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Rife Putter Review: the Sorrento
I’m going to go ESPN’s 30 for 30 on you: What if I told you that a small company rose to the #2 spot in the putter business without marketing, without a PR strategy, and with a fraction of the R&D budget of the companies that it crashed the party on? What if I told you that the prosperity from that business model didn’t last? Well, that would be pretty believable, wouldn’t it?
In a very brief and ineloquent sentence, that’s pretty much the story of Rife putters. However, where most companies would pack up shop and have a fire sale of their assets, Rife stuck out the tough times, albeit with an ownership change not too long ago. But to get a better idea of where Rife is and where Rife plans to go, you should know where Rife has been
At one point, Rife was a major player in the putter game, competing with the likes of Odyssey and Scotty Cameron. Rife was even the top putter on the Champions Tour, and they got there by word of mouth. Word of mouth is a good thing, it develops a lore, an unspoken reverence, and that’s more effective than any ad campaign.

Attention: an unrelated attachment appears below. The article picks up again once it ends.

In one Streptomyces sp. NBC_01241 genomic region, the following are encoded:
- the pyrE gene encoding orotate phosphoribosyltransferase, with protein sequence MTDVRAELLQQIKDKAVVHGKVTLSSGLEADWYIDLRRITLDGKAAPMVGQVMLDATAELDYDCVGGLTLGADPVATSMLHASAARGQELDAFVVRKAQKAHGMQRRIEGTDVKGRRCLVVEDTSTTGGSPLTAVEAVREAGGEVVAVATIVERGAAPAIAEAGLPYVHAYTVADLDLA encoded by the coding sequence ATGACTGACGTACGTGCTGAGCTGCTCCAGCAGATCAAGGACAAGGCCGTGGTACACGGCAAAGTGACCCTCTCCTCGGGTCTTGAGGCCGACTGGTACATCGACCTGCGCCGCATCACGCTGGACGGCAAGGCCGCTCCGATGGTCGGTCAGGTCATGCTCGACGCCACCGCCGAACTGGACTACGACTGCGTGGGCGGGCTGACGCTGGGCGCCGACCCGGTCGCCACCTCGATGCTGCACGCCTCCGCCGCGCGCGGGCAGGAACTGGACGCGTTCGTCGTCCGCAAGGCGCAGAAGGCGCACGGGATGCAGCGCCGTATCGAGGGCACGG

While there’s nothing wrong with relying on the quality of your product to do the talking — more companies would do well to take that advice — the product must be the unwavering focus of the business. Amidst all of the success, that focus was lost, and, to make a long story short, Rife went through quite the transition phase.
Now, after moving across the country, Rife has made a resurgence over the last several years, and I was invited to their new Bellevue, Washington headquarters to do some PNW bonding.
It’s not a swanky putter studio, there isn’t an elaborate display with every generational iteration of Rife putters. They’re still moving in. There are boxes of displaced putter heads. It’s modest. It’s humble. But the focus is once again on the product.
The meeting was a casual one filled more with banter about the golf industry, where it’s heading, company philosophies, etc. than with discussion of product details and technology. I walked away from the meeting with a revived sense of hope in the Rife name. I walked away feeling like that passion for creating a quality product was alive and well, and Rife wants to earn customers’ trust back with their quality, they don’t want to buy it with commercial spots on the Golf Channel. I also walked away with a member of their Italian Series, the Rife Sorrento. So let’s get into that.
Rife Putter Review: Sorrento First Impressions
The Rife Sorrento is a good looking putter. It’s not daring, not garish or bold. Its unimposing satin chrome head and lack of paint fill or metal finish is as representative of Rife’s mission as its new HQ: the putter’s performance should do the talking, not its looks.